“Printers today want a streamlined workflow that enables them to present one face to the customer and has the ability and flexibility to drive multiple output devices in offset presses, digital presses and wide-format printers,” said Deborah Hutcheson, senior marketing manager, Commercial/Wide Format, Agfa Graphics, North America. “A printer’s prepress workflow must provide efficiencies, increased productivity and quality enhancements, and all of this is a result of effective JDF integration.”
One of the new components in v.6.0 is an enhanced :Apogee Digital Print Link that allows users to drive and control digital presses, including the 70-ppm Canon imagePRESS digital color family.
Two years ago, Canon (Booth 2612) began collaborating with Heidelberg (Booth 1200) to create a seamless, hybrid offset/digital workflow that links its imagePRESS C7000VP to Prinect Digital Print Manager, a part of Heidelberg’s Prinect workflow management system. Prinect allows for the integration of print systems—whether offset or digital presses—into a unified workflow, optimizing printing processes and systems capabilities. Based on open industry standards using JDF and PDF, the connectivity allows production data to flow between the imagePRESS and Prinect system, giving users the ability to view and better control jobs, manage production costs and optimize system usage.
Fujifilm (Booth 6919) will highlight a new approach to integrated print production. Its Workflow XMF solution can bring a higher level of control to complex print operations producing work for multiple output devices. The end-to-end JDF workflow, which became commercially available this past May, features increased integration capabilities.
“Today, it’s quite common for companies to have a variety of presses, both offset and digital, with widely varying capabilities that require them to utilize a variety of imposition schemes and, in many cases, multiple workflow solutions,” noted Bryan Hughes, Fujifilm product manager for workflow products. Workflow XMF “is capable of providing a single point of production that can easily produce jobs for both offset and digital, or a combination of both, within the same job,” he said, and “… has the added ability to automate many of the processes and will save valuable time and enable printers to meet increasingly tight deadlines.”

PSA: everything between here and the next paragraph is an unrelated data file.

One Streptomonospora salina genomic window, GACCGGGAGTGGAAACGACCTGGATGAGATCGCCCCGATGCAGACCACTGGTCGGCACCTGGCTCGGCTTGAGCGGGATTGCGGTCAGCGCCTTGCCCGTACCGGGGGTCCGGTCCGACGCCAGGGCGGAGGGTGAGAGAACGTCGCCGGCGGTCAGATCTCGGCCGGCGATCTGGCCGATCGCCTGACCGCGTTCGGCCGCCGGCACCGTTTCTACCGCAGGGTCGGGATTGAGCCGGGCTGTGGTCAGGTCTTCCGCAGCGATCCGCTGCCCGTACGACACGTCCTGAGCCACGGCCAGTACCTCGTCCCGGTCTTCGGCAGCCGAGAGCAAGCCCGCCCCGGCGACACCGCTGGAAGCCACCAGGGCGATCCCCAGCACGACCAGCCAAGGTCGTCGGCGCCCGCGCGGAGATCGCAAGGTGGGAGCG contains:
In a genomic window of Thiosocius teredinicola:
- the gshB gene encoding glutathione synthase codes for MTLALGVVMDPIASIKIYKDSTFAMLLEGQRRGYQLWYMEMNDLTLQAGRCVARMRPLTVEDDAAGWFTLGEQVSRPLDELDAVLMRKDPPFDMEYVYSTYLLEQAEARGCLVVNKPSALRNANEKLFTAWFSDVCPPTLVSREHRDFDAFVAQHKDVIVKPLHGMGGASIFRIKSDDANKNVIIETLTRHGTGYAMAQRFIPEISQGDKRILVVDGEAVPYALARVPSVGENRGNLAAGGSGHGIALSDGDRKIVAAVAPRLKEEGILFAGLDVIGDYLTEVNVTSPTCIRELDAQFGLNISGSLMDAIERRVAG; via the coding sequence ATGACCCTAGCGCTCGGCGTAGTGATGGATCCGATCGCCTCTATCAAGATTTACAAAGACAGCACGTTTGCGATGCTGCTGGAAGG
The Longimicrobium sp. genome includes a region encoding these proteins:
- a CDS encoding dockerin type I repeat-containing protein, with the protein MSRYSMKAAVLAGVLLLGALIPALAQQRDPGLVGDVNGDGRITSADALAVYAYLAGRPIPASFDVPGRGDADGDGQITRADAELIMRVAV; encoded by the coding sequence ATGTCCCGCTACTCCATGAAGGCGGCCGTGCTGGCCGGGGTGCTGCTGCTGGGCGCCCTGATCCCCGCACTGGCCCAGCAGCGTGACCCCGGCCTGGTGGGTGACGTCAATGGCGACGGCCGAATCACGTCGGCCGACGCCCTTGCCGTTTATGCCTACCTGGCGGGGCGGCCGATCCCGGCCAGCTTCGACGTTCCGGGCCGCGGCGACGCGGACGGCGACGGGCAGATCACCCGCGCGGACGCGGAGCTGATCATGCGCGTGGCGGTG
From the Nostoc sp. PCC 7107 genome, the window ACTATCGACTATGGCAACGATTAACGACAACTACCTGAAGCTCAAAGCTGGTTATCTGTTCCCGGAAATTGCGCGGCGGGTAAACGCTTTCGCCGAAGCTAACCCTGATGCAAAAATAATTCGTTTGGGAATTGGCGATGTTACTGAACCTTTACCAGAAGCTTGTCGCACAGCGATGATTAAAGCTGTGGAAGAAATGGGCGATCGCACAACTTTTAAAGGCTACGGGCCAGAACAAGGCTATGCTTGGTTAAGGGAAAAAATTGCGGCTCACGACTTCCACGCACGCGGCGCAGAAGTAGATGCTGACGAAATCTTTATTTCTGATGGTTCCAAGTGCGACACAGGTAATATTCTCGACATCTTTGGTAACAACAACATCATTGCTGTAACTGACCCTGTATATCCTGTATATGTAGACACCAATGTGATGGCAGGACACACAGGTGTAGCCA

Utilizing the latest advancements to create an open and scalable workflow, XMF is a complete JDF engine that incorporates the most recent Adobe PDF Print Engine technology and is capable of achieving huge increases in RIP speed and output performance. Its “pure PDF” technology means that original PDF content is preserved throughout the workflow, with instructions for processes such as imposition stored as JDF data in an associated job bag. This clean implementation requires no internal conversions or file flattening to carry out job processing.
Workflow XMF also incorporates a fully integrated, unlimited-user Fujifilm imposition engine, allowing users to avoid the bottleneck imposed by solutions that rely on external applications. With XMF, users can create and edit impositions live from within the workflow with dynamic templates, easily changing parameters as required. There are fewer templates to manage, saving time and reducing the chance of error. It’s also capable of importing JDF templates from popular imposition and planning applications, such as Metrix, for direct use.
Fuji says its workflow solution is suitable for printers with minimal press equipment as well as for larger printers requiring additional RIPs and processing speed.
A Decade of Prinergy
Kodak (Booth 6907) will highlight its Unified Workflow, including digital-offset tools touting the benefits of a single, cohesive solution that integrates the many aspects of business and production, color and data. The firm also will show updates to its popular Prinergy digital workflow software that unifies digital and conventional printing.